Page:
This week, my friend Marie looked at my website because I didn’t know what I was doing. You may recall that one of the reasons I blog at Black Gate magazine is because I assume no one would ever read anything I put on my personal web page.
So far I’ve been with Black Gate about three years and love it here. But I haven’t lavished the same love on my own website.
So Marie looked at it and found I had literally hundreds of comments! You can’t imagine the shock and delight I experienced for 2.75 seconds.
Until she said “I think these are all spam comments.” Personally, I thought she was suffering from sour grapes, because she didn’t have 137 comments on her posts.
“But they’re engaging with me!” I said. “They like my posts!”
“No,” said Marie (continue imagining sour grapes). “It’s almost all spam. You have a couple of real people though.”
I have to admit. I was a little crest-fallen. Who was my friend to tell me which commenters were valid and which weren’t?
I mean, this is the same Marie who thought it would be a good idea to survey the advantages of the chain mail bikini.
I think all comments are valuable, even if some large, large fraction are spam. Nonetheless, Marie showed me how to set my posts so that I approve every comment. I don’t remember what she showed me, but still, it’s probably a step forward.
And she suggested that to not dissuade humans from commenting, I should delete the spam comments. This seems both harsh and a lot of work, but I can commit the thinking about trying.
I’ll still feel like I’m stifling the creativity of the internet though, and a lot of positive reinforcement I’ve received.
For example, when I made my life change and took a parenting and writing sabbatical, some spam algorithm cared enough to say:
“It is just what I was looking for and quite thorough as well. Thanks for posting this, I saw a couple other similar posts but yours was the best so far. The ideas are strongly pointed out and clearly emphasized.”
“It’s a fact that your blog posts are so unique and interesting and I enjoys a lot while reading your posts because you explained your post very deeply in a very easy and clear language. Thanks for your support and Happy Blogging :D”
And some spam commenters worried about me being able to survive without a job:
“hey there, get here free hacks and cheats for my singing monsters to determine the easiast way to achive coins and diamonds for upgrade ,collect and breed new singing and dancing monsters and lot more fun free online.”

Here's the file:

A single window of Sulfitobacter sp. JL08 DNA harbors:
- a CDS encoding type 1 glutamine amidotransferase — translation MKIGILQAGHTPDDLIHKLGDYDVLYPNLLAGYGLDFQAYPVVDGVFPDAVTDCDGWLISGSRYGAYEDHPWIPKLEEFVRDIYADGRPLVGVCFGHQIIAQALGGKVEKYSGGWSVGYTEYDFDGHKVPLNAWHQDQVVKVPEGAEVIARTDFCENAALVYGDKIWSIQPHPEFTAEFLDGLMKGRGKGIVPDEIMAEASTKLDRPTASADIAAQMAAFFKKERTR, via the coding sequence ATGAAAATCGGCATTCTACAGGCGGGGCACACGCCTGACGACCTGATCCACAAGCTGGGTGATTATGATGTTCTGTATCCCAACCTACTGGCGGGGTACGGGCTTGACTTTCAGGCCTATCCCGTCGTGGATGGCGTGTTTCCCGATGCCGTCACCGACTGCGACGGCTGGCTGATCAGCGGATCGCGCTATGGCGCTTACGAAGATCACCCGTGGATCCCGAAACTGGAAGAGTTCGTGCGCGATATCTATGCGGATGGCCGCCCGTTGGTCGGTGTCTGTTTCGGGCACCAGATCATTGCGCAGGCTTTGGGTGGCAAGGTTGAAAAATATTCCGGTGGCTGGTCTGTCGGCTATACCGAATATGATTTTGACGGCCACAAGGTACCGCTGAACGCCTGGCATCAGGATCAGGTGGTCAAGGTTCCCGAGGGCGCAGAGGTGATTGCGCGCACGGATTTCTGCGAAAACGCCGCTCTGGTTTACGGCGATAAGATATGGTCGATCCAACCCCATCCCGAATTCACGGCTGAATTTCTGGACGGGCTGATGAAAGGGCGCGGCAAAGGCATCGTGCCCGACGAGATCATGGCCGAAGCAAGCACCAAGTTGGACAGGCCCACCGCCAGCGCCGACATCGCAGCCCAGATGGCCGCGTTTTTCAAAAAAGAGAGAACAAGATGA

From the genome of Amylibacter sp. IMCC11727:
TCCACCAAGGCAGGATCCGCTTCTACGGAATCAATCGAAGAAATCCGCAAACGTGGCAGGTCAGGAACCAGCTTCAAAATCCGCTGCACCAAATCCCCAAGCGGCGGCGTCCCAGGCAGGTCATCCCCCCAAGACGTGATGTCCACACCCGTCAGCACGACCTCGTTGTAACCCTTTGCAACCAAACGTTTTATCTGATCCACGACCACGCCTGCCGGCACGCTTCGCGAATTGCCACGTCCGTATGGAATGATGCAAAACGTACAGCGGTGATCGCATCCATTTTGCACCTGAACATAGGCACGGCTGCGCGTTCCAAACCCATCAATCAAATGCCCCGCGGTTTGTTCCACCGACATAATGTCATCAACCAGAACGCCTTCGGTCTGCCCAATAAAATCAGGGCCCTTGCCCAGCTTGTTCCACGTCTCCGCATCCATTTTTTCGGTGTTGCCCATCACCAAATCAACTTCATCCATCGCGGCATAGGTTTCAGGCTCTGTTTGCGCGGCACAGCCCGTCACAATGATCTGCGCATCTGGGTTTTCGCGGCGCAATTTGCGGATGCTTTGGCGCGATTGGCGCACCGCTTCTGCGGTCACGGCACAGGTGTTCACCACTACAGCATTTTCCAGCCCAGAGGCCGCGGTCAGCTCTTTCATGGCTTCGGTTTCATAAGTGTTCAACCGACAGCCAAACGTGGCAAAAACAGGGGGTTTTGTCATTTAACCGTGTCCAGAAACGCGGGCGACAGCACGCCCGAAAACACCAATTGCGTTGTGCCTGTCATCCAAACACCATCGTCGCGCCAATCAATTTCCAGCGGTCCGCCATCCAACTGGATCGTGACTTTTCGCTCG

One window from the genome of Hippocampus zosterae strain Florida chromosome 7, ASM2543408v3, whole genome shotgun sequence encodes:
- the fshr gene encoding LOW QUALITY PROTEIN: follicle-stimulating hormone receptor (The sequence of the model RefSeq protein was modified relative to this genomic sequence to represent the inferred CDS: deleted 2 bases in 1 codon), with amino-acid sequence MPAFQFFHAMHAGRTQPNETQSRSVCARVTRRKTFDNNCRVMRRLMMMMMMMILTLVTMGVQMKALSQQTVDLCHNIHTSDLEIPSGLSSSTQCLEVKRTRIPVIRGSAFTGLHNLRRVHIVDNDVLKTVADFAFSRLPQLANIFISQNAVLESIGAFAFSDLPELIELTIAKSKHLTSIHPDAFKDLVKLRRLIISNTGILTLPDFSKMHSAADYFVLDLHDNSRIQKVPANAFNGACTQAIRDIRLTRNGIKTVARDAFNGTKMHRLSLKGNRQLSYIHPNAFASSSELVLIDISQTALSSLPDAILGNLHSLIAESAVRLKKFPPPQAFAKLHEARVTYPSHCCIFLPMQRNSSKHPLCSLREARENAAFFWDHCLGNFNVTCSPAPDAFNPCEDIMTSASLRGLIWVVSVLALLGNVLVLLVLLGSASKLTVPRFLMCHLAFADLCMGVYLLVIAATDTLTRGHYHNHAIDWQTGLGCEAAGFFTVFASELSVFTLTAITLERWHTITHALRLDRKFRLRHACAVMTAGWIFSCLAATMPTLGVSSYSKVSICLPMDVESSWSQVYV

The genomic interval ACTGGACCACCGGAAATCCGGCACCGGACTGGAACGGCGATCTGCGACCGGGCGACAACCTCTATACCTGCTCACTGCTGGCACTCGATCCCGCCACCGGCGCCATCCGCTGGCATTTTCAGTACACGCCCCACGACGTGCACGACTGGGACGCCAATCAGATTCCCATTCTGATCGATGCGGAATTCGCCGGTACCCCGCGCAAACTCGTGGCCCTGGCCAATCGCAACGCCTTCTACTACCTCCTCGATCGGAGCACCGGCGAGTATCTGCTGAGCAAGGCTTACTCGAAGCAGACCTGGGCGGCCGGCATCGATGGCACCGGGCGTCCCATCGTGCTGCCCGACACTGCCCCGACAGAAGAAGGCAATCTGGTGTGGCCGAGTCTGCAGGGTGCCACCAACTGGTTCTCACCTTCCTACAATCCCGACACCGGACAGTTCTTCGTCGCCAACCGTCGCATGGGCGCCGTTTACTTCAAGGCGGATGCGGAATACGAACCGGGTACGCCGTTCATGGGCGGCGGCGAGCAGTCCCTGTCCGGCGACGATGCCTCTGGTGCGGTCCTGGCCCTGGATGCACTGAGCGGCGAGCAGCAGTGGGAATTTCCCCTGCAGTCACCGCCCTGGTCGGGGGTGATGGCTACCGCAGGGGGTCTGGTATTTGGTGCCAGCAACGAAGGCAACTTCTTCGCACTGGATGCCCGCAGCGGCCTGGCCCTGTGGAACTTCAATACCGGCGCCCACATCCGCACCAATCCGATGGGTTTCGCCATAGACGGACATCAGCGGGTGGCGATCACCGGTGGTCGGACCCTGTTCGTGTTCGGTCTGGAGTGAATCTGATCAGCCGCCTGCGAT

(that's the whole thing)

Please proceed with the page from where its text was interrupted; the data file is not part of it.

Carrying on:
“Karunya Lottery results are out now”
And I found out I had German fans:
“Vielen Dank für die Freigabe an den Pfosten.”
Some spam commenters were more guarded about the change:
“its not the end. The king will live!”
And some commenters read new levels of meaning and metaphor into my life change (I love it when reviewers do that with my stories too):
“The world is changing fast. people are also being transformed. day by day we are becoming more dependant on degital system. you are making me think of this really.”
“thank for share. http://obathernia.best-agaric.net/”
“We have been satisfied introducing a very good tumblr bnayak sepertianda initernet the latest using this type of globe, to make certain your far more multi-colored just as one substitute for tedious”
“My, individual loved one along with my family in addition to we want anyone continue being well-balanced in order that internet sites moreover dialogue outstanding.”
But mostly, my spam commenters were supportive and grateful for my post. Who is Marie to say these views aren’t valid? I may drag my feet a bit on deleting these heartfelt messages from the internet.
And really, it raises a larger question.
Can we even tell who is spam and who is not? We have the Turing test, which basically states that something is conscious if you can fool a reader into believing it is conscious.
Is there an Anti-Turing test for finding spam?
I know our fearless leader John O’Neill approves the comments that get seen on Black Gate (he obviously subscribes to the same worldview as Marie). I’m wondering if even a World Fantasy Award-winning editor can be fooled.
In honor, and perhaps memoriam, of all those spam commenters who will no longer have a voice on my own website, I challenge my readers here to write comments on this post, trying to fool the comment approver into thinking it is spam.
If, after 48 hours, your comment does not appear, it’s a good bet John thought it was spam. Then, you can comment for real that you managed to subvert the Anti-Turing test and I’ll give you a no-prize!
Derek Künsken writes science fiction and fantasy in Gatineau, Québec. His relatively unattended website is derekkunsken.com and he tweets from @derekkunsken. He may have more life news soon, but can’t really say because that would be vague-booking. Actually, that was just vague-booking.